This remains an important approach in increasing our audience. We continue to utilise Twitter to inform followers of new sessions, session updates and other important updates. Please follow us @cmf_elca and @HEE_TEL to receive these. We also continue to publish other blogs and have a presence, either in person or through leaflets, at a number of conferences.

Future plans

A number of ideas for new sessions are being considered. We are open to further ideas and would be happy to receive feedback at the contacts below.

The ongoing process of session updates will also continue.

Contact

Rich Kitchen
APM e-ELCA lead
Email: richard.kitchen@nhs.net
Twitter: @cmf_elca
Youtube: e-ELCA
e-ELCA URL: http://www.e-lfh.org.uk/programmes/end-of-life-care/

e-ELCA update

Posted on: January 31st, 2018 by Rich Kitchen No Comments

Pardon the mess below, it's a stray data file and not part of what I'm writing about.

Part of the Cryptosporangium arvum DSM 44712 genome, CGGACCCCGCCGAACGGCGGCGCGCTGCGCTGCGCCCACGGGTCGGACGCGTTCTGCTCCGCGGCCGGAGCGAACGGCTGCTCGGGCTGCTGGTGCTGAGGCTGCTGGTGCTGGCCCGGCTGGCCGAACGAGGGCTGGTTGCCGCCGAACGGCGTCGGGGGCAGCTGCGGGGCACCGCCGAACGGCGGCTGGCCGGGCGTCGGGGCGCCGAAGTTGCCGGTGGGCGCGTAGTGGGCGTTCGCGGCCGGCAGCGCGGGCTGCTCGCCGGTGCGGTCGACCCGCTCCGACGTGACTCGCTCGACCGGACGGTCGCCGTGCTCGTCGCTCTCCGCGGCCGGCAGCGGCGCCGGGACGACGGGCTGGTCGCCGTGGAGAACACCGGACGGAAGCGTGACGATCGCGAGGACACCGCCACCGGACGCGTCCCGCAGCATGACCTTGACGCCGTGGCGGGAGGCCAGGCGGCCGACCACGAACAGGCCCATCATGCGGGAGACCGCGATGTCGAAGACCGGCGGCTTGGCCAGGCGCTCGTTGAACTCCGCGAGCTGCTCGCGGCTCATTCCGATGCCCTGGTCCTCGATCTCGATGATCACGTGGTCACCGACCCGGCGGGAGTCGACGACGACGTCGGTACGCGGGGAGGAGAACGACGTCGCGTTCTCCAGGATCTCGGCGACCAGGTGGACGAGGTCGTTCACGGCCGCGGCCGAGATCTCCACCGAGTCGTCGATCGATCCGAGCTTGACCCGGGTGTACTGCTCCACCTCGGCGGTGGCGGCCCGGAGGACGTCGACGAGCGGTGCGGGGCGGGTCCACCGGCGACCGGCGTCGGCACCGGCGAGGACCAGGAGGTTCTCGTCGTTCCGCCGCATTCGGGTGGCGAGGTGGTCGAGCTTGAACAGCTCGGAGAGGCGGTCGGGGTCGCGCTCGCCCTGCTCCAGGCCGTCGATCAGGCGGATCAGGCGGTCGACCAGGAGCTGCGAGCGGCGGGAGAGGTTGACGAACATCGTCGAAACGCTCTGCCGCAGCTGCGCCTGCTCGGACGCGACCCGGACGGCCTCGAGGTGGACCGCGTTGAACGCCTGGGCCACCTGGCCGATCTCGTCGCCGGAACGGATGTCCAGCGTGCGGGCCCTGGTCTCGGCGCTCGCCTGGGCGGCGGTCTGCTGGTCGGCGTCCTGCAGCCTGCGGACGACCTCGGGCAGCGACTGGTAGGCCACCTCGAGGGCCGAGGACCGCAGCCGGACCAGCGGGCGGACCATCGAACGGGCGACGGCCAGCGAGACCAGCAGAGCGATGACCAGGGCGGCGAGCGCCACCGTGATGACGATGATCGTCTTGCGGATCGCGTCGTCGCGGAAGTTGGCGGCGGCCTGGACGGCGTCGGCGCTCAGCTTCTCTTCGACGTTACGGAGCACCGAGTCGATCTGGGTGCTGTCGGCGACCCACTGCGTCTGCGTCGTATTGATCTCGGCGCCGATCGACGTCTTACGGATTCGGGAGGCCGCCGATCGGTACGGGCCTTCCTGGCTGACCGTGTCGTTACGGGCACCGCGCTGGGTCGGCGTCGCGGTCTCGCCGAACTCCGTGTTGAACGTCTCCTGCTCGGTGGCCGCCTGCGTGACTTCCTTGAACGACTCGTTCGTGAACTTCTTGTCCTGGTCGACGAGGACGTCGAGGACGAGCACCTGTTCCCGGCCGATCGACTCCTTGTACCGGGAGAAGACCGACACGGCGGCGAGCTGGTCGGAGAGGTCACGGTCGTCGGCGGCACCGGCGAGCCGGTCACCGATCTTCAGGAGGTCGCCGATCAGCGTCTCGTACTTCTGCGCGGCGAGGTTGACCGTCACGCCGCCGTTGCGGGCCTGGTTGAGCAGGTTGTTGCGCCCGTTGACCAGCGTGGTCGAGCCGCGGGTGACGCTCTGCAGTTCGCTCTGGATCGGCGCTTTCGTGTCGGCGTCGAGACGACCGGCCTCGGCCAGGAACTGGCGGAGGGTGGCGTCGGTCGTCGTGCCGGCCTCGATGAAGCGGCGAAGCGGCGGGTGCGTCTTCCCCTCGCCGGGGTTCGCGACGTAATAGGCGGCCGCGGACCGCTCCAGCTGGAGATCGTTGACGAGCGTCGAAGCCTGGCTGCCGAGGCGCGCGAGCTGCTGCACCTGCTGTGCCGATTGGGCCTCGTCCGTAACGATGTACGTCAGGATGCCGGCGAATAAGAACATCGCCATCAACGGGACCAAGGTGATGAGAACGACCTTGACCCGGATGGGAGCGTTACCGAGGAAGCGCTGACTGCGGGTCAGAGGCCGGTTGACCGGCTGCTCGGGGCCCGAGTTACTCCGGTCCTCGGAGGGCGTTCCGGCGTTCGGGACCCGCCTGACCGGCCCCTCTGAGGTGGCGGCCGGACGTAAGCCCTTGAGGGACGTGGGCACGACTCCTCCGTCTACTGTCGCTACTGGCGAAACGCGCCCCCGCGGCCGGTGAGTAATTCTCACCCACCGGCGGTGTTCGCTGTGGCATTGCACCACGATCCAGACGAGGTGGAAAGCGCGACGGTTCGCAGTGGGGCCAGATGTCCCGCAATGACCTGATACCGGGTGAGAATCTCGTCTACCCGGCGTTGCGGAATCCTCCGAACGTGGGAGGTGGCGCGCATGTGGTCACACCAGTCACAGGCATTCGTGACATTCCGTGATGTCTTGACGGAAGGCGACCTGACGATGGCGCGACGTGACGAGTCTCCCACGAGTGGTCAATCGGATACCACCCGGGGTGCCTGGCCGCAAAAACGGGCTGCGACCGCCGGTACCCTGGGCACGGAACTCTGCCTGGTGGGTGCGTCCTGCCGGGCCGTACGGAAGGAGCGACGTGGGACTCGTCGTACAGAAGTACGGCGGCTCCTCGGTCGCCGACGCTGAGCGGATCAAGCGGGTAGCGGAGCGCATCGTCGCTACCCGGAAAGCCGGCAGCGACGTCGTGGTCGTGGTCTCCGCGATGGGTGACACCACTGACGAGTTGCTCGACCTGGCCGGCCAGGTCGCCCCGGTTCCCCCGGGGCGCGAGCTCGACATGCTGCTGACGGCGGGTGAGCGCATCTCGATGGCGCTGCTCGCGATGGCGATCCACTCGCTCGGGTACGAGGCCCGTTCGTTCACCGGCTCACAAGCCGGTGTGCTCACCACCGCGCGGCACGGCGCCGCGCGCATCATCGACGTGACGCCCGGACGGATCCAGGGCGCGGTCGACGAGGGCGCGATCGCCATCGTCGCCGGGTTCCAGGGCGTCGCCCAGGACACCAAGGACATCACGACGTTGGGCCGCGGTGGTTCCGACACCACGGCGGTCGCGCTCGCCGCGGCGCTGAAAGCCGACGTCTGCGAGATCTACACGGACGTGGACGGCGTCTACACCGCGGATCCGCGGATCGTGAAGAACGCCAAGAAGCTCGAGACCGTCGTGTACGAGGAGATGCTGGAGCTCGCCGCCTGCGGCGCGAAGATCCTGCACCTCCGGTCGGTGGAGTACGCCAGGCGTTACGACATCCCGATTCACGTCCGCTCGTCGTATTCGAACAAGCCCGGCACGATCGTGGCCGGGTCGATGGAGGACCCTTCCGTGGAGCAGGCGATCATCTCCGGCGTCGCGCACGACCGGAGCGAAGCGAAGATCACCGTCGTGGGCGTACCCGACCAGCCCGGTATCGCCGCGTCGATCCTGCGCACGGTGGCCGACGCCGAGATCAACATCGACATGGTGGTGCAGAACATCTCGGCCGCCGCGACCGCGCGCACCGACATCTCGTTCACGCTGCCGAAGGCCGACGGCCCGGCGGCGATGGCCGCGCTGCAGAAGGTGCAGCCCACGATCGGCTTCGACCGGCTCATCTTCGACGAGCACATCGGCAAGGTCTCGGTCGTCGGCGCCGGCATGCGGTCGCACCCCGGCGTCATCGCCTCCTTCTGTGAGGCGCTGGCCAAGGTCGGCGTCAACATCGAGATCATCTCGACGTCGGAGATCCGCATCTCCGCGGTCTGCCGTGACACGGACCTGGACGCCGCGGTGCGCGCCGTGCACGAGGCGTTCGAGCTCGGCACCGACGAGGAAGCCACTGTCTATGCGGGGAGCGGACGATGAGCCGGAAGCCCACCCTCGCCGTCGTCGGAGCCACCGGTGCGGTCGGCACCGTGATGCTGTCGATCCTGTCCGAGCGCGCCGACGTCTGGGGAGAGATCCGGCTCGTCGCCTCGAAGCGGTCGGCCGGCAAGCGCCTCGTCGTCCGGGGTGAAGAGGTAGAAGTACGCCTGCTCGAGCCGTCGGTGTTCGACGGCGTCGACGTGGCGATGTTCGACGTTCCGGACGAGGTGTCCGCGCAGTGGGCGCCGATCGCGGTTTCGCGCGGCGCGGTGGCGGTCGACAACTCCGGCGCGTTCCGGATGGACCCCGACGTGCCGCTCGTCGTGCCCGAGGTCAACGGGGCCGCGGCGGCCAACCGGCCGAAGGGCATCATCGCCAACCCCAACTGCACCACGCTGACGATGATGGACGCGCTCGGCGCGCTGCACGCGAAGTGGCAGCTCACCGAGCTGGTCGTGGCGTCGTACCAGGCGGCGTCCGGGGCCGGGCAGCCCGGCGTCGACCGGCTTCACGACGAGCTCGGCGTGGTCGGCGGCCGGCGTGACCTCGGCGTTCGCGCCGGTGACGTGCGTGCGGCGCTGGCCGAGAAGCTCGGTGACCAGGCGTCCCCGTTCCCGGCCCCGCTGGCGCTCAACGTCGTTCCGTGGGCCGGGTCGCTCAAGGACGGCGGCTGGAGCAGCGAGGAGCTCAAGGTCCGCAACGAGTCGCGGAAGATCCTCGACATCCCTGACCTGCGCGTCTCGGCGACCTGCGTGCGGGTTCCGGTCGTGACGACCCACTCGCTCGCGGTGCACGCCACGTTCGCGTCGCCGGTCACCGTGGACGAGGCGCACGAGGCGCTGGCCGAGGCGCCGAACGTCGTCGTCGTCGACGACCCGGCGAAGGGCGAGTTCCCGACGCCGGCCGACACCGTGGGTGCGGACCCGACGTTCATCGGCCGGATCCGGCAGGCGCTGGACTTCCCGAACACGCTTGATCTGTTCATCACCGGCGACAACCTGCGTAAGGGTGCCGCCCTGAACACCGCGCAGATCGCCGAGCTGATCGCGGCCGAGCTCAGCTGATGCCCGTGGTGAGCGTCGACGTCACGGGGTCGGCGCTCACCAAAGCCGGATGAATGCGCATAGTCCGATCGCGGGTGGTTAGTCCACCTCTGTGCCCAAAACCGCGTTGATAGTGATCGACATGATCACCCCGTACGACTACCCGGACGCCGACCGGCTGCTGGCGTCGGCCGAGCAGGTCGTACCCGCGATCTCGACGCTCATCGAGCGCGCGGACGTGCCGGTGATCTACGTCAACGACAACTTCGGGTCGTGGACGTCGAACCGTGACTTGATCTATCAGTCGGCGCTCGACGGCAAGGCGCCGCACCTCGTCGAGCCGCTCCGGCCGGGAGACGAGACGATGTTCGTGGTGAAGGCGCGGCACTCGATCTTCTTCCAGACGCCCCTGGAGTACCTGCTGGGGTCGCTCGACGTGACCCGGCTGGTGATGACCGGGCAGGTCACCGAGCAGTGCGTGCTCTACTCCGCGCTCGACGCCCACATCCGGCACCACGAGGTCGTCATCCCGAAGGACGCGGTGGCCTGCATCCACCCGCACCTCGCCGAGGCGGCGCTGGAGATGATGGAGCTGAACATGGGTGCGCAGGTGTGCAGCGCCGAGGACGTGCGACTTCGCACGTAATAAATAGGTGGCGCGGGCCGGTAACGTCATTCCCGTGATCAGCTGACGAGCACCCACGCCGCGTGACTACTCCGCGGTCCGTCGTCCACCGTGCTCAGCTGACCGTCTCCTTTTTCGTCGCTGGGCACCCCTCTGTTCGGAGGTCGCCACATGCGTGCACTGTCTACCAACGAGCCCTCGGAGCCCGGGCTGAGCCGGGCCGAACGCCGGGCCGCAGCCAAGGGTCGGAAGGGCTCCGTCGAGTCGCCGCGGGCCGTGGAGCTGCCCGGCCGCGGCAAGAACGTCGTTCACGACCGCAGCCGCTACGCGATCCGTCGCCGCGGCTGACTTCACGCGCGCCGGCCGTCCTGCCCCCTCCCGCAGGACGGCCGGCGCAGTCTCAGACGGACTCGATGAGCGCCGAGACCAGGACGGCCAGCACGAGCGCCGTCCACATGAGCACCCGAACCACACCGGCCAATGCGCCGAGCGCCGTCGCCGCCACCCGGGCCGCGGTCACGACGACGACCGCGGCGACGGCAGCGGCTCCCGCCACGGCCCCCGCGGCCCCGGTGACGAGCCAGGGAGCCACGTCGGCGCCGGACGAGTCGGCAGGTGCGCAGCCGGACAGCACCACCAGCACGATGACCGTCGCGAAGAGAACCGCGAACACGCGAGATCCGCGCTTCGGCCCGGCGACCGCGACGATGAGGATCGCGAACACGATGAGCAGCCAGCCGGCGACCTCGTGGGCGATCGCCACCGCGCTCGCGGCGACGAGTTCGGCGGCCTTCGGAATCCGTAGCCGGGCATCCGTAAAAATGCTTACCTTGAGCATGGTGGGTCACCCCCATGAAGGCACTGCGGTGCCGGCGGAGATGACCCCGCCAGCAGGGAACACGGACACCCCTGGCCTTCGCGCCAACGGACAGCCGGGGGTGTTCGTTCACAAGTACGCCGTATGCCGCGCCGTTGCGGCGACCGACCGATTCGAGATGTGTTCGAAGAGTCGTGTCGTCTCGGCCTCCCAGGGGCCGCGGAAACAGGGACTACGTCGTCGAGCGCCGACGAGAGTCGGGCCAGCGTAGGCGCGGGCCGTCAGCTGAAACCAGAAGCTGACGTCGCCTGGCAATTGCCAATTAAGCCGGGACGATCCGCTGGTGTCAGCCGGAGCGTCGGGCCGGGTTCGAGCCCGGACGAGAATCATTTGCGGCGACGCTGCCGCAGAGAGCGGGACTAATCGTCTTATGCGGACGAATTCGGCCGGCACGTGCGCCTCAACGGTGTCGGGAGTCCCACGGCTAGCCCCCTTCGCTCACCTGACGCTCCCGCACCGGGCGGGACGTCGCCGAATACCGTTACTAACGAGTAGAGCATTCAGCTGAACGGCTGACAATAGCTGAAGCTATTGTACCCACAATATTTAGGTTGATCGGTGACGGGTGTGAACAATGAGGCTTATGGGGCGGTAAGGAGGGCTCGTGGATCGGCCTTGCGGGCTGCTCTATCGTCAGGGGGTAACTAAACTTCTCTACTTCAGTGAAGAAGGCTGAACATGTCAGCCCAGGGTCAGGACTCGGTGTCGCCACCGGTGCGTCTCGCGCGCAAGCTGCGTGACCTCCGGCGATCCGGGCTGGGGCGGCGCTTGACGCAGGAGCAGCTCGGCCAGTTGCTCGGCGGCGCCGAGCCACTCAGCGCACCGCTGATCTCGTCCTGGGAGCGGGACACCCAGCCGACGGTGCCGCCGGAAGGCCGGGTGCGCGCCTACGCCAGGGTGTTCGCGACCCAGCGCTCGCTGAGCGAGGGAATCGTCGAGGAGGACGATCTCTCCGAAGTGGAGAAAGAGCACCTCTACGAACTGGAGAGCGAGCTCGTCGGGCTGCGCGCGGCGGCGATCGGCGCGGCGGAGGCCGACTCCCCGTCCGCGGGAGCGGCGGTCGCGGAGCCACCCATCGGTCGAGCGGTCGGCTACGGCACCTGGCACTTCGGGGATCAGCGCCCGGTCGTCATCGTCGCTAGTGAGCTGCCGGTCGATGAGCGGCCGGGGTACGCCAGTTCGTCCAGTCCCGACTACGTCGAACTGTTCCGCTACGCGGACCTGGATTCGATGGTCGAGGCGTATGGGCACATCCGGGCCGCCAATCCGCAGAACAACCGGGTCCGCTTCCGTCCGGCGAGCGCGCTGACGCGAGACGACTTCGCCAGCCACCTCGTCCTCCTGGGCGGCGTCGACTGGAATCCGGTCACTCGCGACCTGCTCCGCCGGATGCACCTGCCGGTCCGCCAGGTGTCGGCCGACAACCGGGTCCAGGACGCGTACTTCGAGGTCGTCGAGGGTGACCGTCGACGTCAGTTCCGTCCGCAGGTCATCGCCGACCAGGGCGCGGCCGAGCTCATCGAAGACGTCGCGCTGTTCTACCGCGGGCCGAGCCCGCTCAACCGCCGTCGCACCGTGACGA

As the new clinical lead for the elearning programme End of Life Care for All (e-ELCA) I am excited about being involved in the programme, helping to shape its future and to tell even more people about this fantastic resource.

e-ELCA is a palliative care elearning resource developed in partnership with and hosted on the Health Education England elearning for healthcare (elfh) platform. e-ELCA is relevant to all professionals involved in delivering end of life care. It covers a range of pertinent themes, from clinical topics including symptom control, to communication skills and spiritual care.

The programme was initially developed as a response to the End of Life Care Strategy between 2009 and 2011, as a collaboration between elfh and the Association for Palliative Medicine (APM). Since this time the number of sessions has grown and the programme currently has 160 sessions across nine modules. All sessions are subject to a rolling review to ensure they are contemporary. A significant update to many sessions was carried out following the publication of the One Chance to Get it Right Report in 2014.